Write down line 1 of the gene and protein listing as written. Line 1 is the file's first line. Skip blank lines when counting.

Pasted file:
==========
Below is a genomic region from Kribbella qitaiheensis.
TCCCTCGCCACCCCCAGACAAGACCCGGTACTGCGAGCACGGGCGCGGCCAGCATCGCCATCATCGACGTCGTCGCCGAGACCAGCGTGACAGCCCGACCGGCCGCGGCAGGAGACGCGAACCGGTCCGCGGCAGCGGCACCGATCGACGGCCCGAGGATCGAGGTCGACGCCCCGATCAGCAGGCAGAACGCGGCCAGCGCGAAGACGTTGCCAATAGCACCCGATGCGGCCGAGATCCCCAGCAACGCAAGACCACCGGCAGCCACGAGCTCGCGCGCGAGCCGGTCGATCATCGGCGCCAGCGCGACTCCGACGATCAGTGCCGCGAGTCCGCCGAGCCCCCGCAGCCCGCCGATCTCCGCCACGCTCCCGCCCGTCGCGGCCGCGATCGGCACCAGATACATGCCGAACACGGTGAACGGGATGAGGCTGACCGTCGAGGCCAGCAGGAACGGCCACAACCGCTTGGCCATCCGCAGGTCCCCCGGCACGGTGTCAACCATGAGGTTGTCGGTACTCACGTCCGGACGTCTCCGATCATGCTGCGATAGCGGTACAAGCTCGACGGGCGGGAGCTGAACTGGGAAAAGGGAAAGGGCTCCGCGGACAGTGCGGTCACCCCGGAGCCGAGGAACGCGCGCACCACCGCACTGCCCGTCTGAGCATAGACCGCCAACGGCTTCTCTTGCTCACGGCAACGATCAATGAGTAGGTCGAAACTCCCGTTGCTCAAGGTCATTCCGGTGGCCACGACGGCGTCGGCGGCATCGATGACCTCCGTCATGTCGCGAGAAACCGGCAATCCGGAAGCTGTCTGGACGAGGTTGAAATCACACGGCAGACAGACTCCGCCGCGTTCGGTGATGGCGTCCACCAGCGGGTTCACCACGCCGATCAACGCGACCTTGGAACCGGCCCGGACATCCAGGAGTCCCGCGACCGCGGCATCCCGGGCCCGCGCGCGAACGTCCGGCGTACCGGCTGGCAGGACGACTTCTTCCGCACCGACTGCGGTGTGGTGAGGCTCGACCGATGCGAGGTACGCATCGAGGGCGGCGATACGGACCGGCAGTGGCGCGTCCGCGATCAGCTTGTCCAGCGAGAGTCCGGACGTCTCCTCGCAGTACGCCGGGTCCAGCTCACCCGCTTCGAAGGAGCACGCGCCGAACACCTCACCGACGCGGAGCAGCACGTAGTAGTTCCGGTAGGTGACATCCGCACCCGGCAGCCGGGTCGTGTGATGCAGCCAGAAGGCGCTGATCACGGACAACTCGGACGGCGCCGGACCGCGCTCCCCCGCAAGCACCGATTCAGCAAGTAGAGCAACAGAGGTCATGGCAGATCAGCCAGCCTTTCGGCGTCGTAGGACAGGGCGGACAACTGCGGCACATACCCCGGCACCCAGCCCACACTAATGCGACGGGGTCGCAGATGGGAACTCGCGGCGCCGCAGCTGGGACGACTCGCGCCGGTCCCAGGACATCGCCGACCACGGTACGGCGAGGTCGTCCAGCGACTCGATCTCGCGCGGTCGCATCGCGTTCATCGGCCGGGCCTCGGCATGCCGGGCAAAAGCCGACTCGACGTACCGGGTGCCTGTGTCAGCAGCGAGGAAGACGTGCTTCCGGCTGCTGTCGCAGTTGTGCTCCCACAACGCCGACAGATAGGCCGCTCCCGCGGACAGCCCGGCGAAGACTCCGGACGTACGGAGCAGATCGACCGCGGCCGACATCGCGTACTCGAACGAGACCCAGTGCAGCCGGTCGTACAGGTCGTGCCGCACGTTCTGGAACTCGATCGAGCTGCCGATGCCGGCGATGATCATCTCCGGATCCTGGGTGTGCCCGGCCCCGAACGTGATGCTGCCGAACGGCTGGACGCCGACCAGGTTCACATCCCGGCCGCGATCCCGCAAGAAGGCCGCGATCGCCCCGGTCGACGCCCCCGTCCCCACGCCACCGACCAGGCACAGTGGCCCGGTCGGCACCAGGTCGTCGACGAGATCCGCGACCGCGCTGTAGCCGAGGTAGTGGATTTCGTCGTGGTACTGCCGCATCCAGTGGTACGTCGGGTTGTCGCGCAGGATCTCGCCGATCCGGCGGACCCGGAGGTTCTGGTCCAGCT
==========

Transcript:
Below is a genomic region from Kribbella qitaiheensis.